Google is set to make a fresh effort to get Android One up and running in India after a lacklustre first attempt, it was revealed this week.
Android One launched in the country in November. Google hoped its low-cost smartphone initiative would allow it to capture a mobile market that’s poised to take off big time, particularly with the uptake of Android devices on the rise in the country.
Sadly things haven’t quite worked out as planned for Mountain View, with sales low due to handset prices that were (ironically) too high for users.
Speaking to the Financial Times this week, Rajan Anandan, Google’s MD of India and Southeast Asia, admitted the initiative’s shortcomings and said a renewed effort to get One into the hands of consumers included handsets priced below the $50 (€45) mark.
He also said there needed to be a bigger focus on providing services for customers with poor data connections, including a stripped-back search engine offering more localised results.
It was estimated that around 2.4 million users have may have their personal details compromised following a security breach at UK retailer Carphone Warehouse.
Names, addresses, bank details and credit card data are all feared to have been accessed by hackers, who managed to crack the retailer’s IT systems. According to the Telegraph, cyber-criminals targeted Carphone Warehouse with a DDoS attack in the run-up to the breach in an attempt to throw a smokescreen over the attack, which involved bombarding the retailer with junk mail.
Dixons Carphone initially remained schtum about the attack, reported to have happened on August 5, before it finally came clean over the weekend.
Reuters reported on a new skin-worn sensor this week that can turn body parts into a touch-sensitive interface.
Developed by German scientists, the rather unimaginatively named iSkin is formed of “bio-compatible” silicon embedded with pressure-sensitive sensors, which can be slapped to various appendages and used to control mobile devices.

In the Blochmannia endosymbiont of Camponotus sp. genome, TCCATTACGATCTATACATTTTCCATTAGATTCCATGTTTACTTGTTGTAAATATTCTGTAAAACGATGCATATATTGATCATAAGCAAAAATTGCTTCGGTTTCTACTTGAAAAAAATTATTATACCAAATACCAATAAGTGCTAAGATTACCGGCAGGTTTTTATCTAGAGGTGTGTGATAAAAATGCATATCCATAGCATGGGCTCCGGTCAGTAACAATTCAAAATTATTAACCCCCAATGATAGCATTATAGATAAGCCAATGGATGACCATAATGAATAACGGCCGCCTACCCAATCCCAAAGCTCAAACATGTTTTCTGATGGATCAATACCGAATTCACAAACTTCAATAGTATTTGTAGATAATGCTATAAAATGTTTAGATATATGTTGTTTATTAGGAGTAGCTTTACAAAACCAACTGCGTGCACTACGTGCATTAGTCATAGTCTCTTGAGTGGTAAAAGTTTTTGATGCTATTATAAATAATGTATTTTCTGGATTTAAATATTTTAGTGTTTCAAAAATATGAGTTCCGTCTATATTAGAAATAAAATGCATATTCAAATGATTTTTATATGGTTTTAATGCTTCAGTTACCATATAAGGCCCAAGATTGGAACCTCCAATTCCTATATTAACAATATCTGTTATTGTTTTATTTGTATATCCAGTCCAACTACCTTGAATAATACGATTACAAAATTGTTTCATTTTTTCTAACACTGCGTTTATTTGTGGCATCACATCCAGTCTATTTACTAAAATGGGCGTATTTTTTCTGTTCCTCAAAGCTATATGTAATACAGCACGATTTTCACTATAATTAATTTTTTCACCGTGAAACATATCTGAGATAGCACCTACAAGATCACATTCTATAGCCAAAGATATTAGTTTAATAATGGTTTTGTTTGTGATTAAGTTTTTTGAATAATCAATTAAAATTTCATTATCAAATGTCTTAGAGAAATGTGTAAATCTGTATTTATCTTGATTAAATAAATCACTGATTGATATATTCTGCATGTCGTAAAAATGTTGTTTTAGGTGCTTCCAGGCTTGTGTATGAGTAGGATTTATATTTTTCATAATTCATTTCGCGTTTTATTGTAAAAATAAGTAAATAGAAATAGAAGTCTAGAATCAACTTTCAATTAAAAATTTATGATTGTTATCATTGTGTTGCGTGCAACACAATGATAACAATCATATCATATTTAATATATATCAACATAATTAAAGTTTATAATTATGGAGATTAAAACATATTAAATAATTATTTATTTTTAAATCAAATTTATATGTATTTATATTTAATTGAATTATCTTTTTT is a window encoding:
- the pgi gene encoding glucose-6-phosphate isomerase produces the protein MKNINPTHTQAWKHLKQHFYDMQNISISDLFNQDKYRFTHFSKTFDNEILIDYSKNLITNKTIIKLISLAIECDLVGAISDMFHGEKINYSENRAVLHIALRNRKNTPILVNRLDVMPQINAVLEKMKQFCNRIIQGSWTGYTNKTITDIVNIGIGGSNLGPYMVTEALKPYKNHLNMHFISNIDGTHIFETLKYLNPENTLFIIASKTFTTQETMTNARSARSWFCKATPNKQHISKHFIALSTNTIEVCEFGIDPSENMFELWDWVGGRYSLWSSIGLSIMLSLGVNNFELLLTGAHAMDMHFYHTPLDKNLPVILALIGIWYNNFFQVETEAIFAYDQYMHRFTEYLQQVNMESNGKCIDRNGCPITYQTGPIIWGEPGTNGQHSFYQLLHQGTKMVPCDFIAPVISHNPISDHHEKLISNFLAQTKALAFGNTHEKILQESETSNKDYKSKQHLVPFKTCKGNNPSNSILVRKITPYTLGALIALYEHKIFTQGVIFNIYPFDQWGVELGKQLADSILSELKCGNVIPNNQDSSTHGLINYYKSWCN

Its creators reckon the technology could be used to give robots something akin to human skin, as well as making gadgets generally more flexible and wearable-friendly. They’ve also designed a roll-up keyboard that can be used with a smartwatch.
Battery life remains chiefly the biggest bugbear for smartphone users, despite improvements over the last couple of years, which are largely thanks to better processing tech as opposed to the batteries themselves.
As reported by Wired, researchers at Manchester Metropolitan University are looking to harness graphene’s excellent conductive properties by 3D printing batteries from graphene ink.
While the graphene has good electrical properties, the material’s small surface area means it doesn’t fare too well when it comes to the amount of energy it can store. 3D printing layers of graphene and stacking one on top of the other maximises the surface area, thus upping the material’s power packing potential, Wired explained.
Beyond just extending the life of your smartphone battery, this could also pave the way for super and even “ultra”-capacitors that can be used as storage systems for wind, wave and solar energy.
Finally, NASA has tasked mobile developers with creating a smartwatch app that can be used by astronauts on the International Space Station.
The space agency is looking for an interface that can help ISS residents keep track of day-to-day happenings, as well as a system for maintaining contact with ground crew and alert notifications should things turn a bit Gravity.
Those who enjoy the idea of astronauts’ lives hanging in the balanced based on their software can enter the competition here.
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